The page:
Detection of respiratory viruses in febrile infants suggests lower risk of bacterial infection

Originally Published By 2 Minute Medicine®. Reused on MPR with permission.

1. Respiratory viruses were identified in 55% of febrile infants; those older than 28 days had a lower risk of bacterial infection when they tested positive for a respiratory virus.

2. Human rhinovirus (HRV) detection in well-appearing febrile infants did not affect risk of concurrent urinary tract infection or risk of concurrent bacterial infection in infants younger than 28 days old.

Evidence Rating Level: 2 (Good)

Study Rundown: The evaluation of a febrile infant is a clinical challenge that often involves cultures and empiric antibiotic treatment due to the vulnerability of infants in their first few months of life. There is an increasing role for the clinical detection of a variety of respiratory viruses, including the common HRV, with polymerase chain reaction (PCR). In this study, researchers examined records of febrile infants who presented to the emergency room or were admitted from an outpatient setting. Authors analyzed the results of testing for respiratory viruses with the presence of a bacterial infection in infants. The results show that viruses were detected in more than half (55%) of febrile infants tested. Infants without respiratory viruses detected were more than 3 times more likely to have a bacterial infection than those in whom a non-HRV respiratory virus was detected. Infants in whom HRV was identified also had a reduced risk of bacterial infection to a lesser degree (about 2 fold), excluding urinary tract infections. Together, these results support previous studies showing decreased risk of bacterial infections in infants with documented viral infection. These findings suggest that respiratory virus, and specifically HRV, detection in infants older than 28 days has predictive value that can influence the clinical evaluation and management of a febrile infant. The limitations of this study include difficulty distinguishing virus colonization from invasive infection, and lack of information about specific symptomalogy.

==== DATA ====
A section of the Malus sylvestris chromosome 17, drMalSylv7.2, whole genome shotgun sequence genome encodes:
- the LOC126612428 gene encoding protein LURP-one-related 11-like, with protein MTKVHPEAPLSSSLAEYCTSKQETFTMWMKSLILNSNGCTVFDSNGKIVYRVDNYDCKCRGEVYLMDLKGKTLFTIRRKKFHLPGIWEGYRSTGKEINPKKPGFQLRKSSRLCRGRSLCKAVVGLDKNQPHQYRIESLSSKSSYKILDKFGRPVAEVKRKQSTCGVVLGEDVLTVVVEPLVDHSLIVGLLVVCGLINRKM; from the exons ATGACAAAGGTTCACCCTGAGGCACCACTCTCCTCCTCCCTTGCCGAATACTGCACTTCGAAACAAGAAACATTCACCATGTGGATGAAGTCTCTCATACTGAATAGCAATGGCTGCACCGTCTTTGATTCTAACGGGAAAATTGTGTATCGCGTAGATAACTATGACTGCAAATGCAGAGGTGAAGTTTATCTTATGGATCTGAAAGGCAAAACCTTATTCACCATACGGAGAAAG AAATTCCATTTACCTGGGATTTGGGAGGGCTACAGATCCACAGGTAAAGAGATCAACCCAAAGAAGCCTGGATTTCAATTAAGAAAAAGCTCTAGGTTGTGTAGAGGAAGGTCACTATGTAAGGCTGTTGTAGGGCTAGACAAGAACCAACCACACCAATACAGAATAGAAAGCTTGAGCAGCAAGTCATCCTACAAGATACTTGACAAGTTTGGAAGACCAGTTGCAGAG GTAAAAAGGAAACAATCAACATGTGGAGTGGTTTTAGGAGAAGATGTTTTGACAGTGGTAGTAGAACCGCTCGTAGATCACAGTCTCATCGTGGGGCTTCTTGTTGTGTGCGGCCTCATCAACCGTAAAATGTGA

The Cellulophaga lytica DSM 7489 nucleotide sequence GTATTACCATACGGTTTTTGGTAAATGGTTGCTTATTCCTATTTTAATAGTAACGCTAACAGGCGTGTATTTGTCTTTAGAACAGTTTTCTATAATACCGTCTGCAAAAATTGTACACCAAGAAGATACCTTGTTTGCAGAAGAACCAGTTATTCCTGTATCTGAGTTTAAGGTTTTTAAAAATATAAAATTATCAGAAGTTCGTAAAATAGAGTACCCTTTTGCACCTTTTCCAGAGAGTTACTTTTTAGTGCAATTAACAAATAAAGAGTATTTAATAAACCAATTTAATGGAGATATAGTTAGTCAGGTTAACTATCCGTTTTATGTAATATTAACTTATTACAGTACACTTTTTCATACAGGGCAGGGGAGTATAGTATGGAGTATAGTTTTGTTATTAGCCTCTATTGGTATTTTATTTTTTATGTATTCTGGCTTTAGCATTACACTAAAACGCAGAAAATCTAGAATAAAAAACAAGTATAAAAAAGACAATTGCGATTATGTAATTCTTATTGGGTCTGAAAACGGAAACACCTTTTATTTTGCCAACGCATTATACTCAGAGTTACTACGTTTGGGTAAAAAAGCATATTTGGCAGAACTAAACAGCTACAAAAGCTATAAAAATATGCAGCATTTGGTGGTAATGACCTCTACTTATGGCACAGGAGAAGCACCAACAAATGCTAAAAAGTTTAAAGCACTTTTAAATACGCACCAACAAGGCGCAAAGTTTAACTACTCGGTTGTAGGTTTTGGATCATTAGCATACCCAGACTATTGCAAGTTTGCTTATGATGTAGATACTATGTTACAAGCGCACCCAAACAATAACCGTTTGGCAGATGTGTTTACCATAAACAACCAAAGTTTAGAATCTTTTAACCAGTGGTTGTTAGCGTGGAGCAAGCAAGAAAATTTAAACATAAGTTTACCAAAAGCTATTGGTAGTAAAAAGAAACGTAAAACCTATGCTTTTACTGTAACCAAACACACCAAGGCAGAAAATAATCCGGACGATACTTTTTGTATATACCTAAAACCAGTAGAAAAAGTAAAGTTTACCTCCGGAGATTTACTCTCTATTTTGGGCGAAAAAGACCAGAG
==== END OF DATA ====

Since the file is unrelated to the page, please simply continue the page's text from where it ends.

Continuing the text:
Relevant Reading: Timing of First Respiratory Virus Detections in Infants: A Community-Based Birth Cohort Study

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In-Depth [retrospective cohort]: Participants included 10 964 well-appearing febrile infants who presented to the emergency room or were admitted directly after outpatient evaluation. 37% of these infants had PCR testing for respiratory viruses (RVPCR). Of those tested, 55% (2212/4037) of infants were positive for a respiratory virus, with HRV the most commonly detected (35% of infants with virus detected). A variety of other viruses were detected at low rates. Infants from 28-90 days old were more likely to have a respiratory virus identified than infants younger than 29 days (61% vs. 39% P <0.001). Bacterial infections — including meningitis, bloodstream infection, and UTIs — were identified more frequently in younger infants compared to older ones (11.5 vs, 8.8% P=0.01). Infants without any respiratory virus detected were 3.66 times more likely to have a bacterial infection identified than those with a non-HRV virus detected (95% CI: 2.53-5.31). Infants in whom no respiratory virus was identified were 2.1 times more likely to have a bacterial infection than those with HRV (95% CI: 1.43-3.15).

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